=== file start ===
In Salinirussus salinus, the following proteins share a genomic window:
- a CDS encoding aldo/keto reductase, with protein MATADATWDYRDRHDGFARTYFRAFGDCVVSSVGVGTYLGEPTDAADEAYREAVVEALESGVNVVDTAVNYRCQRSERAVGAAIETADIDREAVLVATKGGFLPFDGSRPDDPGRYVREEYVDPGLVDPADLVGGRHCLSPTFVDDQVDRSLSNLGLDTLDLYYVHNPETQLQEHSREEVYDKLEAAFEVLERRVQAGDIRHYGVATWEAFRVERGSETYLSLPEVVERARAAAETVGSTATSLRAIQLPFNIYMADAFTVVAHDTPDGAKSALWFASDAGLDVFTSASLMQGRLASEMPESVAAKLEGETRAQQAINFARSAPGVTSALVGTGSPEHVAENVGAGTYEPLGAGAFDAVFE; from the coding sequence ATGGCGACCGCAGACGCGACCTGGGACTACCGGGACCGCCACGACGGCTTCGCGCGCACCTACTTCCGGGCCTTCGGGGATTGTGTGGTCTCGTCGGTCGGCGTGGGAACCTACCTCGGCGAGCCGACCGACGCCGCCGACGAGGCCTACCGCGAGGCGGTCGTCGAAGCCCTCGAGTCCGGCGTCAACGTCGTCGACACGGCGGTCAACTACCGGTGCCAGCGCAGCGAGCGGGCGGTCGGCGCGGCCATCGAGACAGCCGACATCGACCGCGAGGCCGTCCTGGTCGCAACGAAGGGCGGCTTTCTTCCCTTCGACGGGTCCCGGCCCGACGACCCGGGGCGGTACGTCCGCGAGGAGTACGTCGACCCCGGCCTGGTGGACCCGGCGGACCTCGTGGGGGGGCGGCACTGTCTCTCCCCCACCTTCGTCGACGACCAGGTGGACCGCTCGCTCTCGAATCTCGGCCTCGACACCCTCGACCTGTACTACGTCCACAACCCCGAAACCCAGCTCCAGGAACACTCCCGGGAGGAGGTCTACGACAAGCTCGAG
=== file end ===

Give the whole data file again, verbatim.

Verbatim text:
In Salinirussus salinus, the following proteins share a genomic window:
- a CDS encoding aldo/keto reductase, with protein MATADATWDYRDRHDGFARTYFRAFGDCVVSSVGVGTYLGEPTDAADEAYREAVVEALESGVNVVDTAVNYRCQRSERAVGAAIETADIDREAVLVATKGGFLPFDGSRPDDPGRYVREEYVDPGLVDPADLVGGRHCLSPTFVDDQVDRSLSNLGLDTLDLYYVHNPETQLQEHSREEVYDKLEAAFEVLERRVQAGDIRHYGVATWEAFRVERGSETYLSLPEVVERARAAAETVGSTATSLRAIQLPFNIYMADAFTVVAHDTPDGAKSALWFASDAGLDVFTSASLMQGRLASEMPESVAAKLEGETRAQQAINFARSAPGVTSALVGTGSPEHVAENVGAGTYEPLGAGAFDAVFE; from the coding sequence ATGGCGACCGCAGACGCGACCTGGGACTACCGGGACCGCCACGACGGCTTCGCGCGCACCTACTTCCGGGCCTTCGGGGATTGTGTGGTCTCGTCGGTCGGCGTGGGAACCTACCTCGGCGAGCCGACCGACGCCGCCGACGAGGCCTACCGCGAGGCGGTCGTCGAAGCCCTCGAGTCCGGCGTCAACGTCGTCGACACGGCGGTCAACTACCGGTGCCAGCGCAGCGAGCGGGCGGTCGGCGCGGCCATCGAGACAGCCGACATCGACCGCGAGGCCGTCCTGGTCGCAACGAAGGGCGGCTTTCTTCCCTTCGACGGGTCCCGGCCCGACGACCCGGGGCGGTACGTCCGCGAGGAGTACGTCGACCCCGGCCTGGTGGACCCGGCGGACCTCGTGGGGGGGCGGCACTGTCTCTCCCCCACCTTCGTCGACGACCAGGTGGACCGCTCGCTCTCGAATCTCGGCCTCGACACCCTCGACCTGTACTACGTCCACAACCCCGAAACCCAGCTCCAGGAACACTCCCGGGAGGAGGTCTACGACAAGCTCGAG